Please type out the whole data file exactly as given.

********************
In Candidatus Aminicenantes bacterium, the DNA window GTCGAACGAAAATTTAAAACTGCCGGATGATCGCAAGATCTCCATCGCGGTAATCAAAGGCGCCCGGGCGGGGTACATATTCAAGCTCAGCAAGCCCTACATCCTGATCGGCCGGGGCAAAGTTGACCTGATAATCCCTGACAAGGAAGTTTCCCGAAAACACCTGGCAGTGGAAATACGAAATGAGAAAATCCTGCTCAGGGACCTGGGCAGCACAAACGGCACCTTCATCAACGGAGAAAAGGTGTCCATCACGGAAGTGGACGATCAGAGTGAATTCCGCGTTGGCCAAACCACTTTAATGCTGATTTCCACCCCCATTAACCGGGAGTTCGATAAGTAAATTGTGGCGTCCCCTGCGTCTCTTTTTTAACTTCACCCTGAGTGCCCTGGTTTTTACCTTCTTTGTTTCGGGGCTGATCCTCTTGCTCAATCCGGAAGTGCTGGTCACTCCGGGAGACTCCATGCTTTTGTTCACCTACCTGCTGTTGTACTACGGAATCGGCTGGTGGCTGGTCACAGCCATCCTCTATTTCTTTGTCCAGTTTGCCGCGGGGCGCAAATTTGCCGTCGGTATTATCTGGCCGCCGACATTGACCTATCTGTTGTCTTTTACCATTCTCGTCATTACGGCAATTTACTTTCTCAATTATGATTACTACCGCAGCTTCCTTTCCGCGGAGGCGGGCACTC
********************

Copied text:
In Candidatus Aminicenantes bacterium, the DNA window GTCGAACGAAAATTTAAAACTGCCGGATGATCGCAAGATCTCCATCGCGGTAATCAAAGGCGCCCGGGCGGGGTACATATTCAAGCTCAGCAAGCCCTACATCCTGATCGGCCGGGGCAAAGTTGACCTGATAATCCCTGACAAGGAAGTTTCCCGAAAACACCTGGCAGTGGAAATACGAAATGAGAAAATCCTGCTCAGGGACCTGGGCAGCACAAACGGCACCTTCATCAACGGAGAAAAGGTGTCCATCACGGAAGTGGACGATCAGAGTGAATTCCGCGTTGGCCAAACCACTTTAATGCTGATTTCCACCCCCATTAACCGGGAGTTCGATAAGTAAATTGTGGCGTCCCCTGCGTCTCTTTTTTAACTTCACCCTGAGTGCCCTGGTTTTTACCTTCTTTGTTTCGGGGCTGATCCTCTTGCTCAATCCGGAAGTGCTGGTCACTCCGGGAGACTCCATGCTTTTGTTCACCTACCTGCTGTTGTACTACGGAATCGGCTGGTGGCTGGTCACAGCCATCCTCTATTTCTTTGTCCAGTTTGCCGCGGGGCGCAAATTTGCCGTCGGTATTATCTGGCCGCCGACATTGACCTATCTGTTGTCTTTTACCATTCTCGTCATTACGGCAATTTACTTTCTCAATTATGATTACTACCGCAGCTTCCTTTCCGCGGAGGCGGGCACTC